[openal] Alure 2.0

Chris Robinson chris.kcat at gmail.com
Sun Oct 19 16:07:17 EDT 2014

On 10/19/2014 06:58 AM, Lex wrote:
> Hi Chris,
> As I am currently evaluating freely available c++ openal wrappers, it
> was particularly interesting to look at alure 2.0. For some reason I did
> not observed it while googling the thing.

It's still quite new. I had just put it online not long before the 
announcement message. :)

> Answering your question about custom decoders interface:
> I like the option to pass decoder into getBuffer method. The problem
> about having decoder instantiated can be avoided by having
> DecoderFactory, which getBuffer code will ask to create a real decoder
> if it needs to.

Not a bad idea. Though I think the idea of passing in a decoder or 
decoder factory to the getBuffer method is inherently problematic. It 
would be possible to specify a name and factory to getBuffer in one 
place, and in another place specify the same name with a different 
factory, and the one that gets used to load it depends entirely on which 
is called first. That doesn't feel very intuitive to me.

> Another option (which is not mutually exclusive with
> previous IMO) is that client has a way to register their decoders, and
> each decoder has 'recognize' method which get passed stream of data and
> which reads signature or whatever and returns a bool flag indicating
> whether it can decode this stream or not.

This is a possibility. The main thing with this is, how much data should 
be passed in for the decoder to check? Or should the methods just be 
given an abstract i/o object (e.g. an std::istream&), and it reads 
however much it wants?

> Additional random notes that came to mind:
> * it would be great if library had abstractions for disk i/o, since
> games, for example, often have proprietary resource package format.

Currently the decoder itself handles disk i/o. Since I imagine that most 
games will be using their own decoders as well, it could just implement 
them with whatever i/o methods they use. Having the i/o separate, and 
using virtual i/o in the decoders, is a possibility though.

> * efx support

Certainly planned. Still need to get standard AL fully supported first, 

> * why disposing buffers / sources have to deal with context->finalize?
> it may be handled in the appropriate desttructors.

It's possible for those methods to throw exceptions in some situations, 
e.g. trying to remove/delete a buffer that's still in use or if an 
inappropriate context is current at the time. You can't throw from 
destructors, the app will just terminate if an exception tries to leave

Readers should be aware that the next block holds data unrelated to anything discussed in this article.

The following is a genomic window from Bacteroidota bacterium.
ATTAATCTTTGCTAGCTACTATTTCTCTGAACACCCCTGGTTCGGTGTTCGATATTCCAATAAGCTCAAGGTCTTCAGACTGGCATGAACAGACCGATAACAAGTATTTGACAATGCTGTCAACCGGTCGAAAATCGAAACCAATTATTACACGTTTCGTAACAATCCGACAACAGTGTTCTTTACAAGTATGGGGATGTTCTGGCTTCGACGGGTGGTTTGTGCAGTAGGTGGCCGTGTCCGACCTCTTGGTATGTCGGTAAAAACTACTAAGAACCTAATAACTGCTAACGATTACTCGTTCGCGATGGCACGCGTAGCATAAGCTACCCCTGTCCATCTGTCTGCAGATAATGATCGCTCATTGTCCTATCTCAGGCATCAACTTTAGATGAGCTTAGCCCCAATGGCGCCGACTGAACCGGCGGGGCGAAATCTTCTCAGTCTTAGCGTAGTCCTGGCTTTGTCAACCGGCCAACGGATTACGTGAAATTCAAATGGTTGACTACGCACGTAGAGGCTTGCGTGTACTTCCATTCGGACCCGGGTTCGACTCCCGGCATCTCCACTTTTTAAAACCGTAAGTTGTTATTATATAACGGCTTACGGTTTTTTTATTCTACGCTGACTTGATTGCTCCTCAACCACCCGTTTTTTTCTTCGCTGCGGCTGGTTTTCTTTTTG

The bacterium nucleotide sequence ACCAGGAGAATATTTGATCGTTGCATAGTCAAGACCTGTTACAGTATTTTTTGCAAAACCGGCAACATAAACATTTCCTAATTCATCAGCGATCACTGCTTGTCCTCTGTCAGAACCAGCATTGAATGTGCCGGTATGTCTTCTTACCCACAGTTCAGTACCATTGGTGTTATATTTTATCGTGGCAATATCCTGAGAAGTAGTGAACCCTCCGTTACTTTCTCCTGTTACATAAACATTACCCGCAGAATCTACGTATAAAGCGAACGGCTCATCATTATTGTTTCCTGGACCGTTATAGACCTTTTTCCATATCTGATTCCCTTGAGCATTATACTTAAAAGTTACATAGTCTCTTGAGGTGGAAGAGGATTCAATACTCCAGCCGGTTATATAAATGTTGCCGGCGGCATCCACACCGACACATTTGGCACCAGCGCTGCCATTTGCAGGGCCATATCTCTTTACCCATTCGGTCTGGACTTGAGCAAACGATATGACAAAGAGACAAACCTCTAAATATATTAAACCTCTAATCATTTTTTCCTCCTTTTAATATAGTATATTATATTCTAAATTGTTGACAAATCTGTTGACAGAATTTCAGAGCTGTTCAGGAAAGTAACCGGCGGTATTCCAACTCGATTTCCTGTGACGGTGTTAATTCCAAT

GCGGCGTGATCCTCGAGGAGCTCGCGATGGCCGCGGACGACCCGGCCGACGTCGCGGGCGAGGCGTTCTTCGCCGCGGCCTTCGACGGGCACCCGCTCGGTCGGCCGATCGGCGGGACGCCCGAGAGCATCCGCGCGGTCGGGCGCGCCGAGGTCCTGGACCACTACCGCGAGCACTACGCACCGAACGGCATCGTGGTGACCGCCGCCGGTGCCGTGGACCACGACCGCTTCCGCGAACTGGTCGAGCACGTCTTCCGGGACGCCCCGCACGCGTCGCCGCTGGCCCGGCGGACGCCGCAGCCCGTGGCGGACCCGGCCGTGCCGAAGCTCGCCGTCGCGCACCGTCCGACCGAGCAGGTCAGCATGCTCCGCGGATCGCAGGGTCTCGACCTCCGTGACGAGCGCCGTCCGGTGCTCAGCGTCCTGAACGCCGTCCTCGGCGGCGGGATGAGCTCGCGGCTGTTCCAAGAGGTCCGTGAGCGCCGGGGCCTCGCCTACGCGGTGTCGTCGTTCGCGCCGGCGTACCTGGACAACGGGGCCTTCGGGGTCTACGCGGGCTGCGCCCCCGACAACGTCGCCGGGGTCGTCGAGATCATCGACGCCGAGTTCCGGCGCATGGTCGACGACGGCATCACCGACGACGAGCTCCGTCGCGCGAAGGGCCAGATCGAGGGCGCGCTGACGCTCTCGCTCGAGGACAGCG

the function.

It's also possible that certain objects, such as Sources, aren't 
actually deleted right away, but are instead held in a vector where they 
can be reused the next time one is requested, thus avoiding unnecessary 

> * Do you *really* have to use RTTI (dynamic_cast) in the library?

It was the easiest way to handle using abstract interfaces in user code 
(so as to not expose implementation details), while internally allowing 
the library to use the implementation classes directly so it can access 
implementation-specific methods and details (and theoretically avoid 
calling through the vtable thanks to C++11's 'final' keyword).

There are a few ways I can think of to avoid it, though. One is to 
simply assume the object is the correct type and use static_cast instead 
of dynamic_cast. Other than with the Decoder, an app shouldn't be 
inheriting from those classes, though I don't know of a way to prevent 
it while still allowing the lib to inherit from them.

Another way is to add a protected virtual getImplementation() method, 
which effectively returns itself as a pointer to the implementation 
class type.

A third option is to use the pImpl paradigm instead of a virtual 
interface. I'm not sure how I feel about that, though.

On another subject, something else for consideration is whether the 
interface should rely on C++11. It could be useful for some aspects of 
the API to use things like unique_ptr, and at least internally using 
auto and lambdas would be nice. Currently the implementation just uses 
C++11 when available, but tries not to require it (though I think the 
enumeration example uses for-range loops; I'll fix that if needed).

Something else that's come to mind. Should listener properties be set 
through the context, or through a listener object? i.e. like this:

ctx->setListenerPosition(x, y, z);

or this:

alure::Listener *listener = ctx->getListener();
listener->setPosition(x, y, z);

Having a separate listener object makes the most sense to me from an 
object orientation standpoint, but there's always and ever only one 
listener per context, so it seems a bit redundant.

Thanks for the feedback so far! :)

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